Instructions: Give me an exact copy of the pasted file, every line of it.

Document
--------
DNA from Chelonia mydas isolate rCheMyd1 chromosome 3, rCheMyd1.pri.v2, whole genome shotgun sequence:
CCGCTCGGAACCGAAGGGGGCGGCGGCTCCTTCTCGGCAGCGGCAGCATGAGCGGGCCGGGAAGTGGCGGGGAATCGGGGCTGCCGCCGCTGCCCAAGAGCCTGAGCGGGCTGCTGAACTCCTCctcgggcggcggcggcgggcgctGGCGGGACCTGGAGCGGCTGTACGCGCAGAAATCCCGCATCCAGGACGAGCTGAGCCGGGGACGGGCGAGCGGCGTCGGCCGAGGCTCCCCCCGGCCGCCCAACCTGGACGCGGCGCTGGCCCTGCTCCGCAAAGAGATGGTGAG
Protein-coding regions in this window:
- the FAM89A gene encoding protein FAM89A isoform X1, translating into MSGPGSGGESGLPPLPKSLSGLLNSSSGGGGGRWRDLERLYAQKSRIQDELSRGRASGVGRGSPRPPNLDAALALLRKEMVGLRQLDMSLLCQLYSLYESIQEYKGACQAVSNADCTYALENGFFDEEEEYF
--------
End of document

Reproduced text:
DNA from Chelonia mydas isolate rCheMyd1 chromosome 3, rCheMyd1.pri.v2, whole genome shotgun sequence:
CCGCTCGGAACCGAAGGGGGCGGCGGCTCCTTCTCGGCAGCGGCAGCATGAGCGGGCCGGGAAGTGGCGGGGAATCGGGGCTGCCGCCGCTGCCCAAGAGCCTGAGCGGGCTGCTGAACTCCTCctcgggcggcggcggcgggcgctGGCGGGACCTGGAGCGGCTGTACGCGCAGAAATCCCGCATCCAGGACGAGCTGAGCCGGGGACGGGCGAGCGGCGTCGGCCGAGGCTCCCCCCGGCCGCCCAACCTGGACGCGGCGCTGGCCCTGCTCCGCAAAGAGATGGTGAG
Protein-coding regions in this window:
- the FAM89A gene encoding protein FAM89A isoform X1, translating into MSGPGSGGESGLPPLPKSLSGLLNSSSGGGGGRWRDLERLYAQKSRIQDELSRGRASGVGRGSPRPPNLDAALALLRKEMVGLRQLDMSLLCQLYSLYESIQEYKGACQAVSNADCTYALENGFFDEEEEYF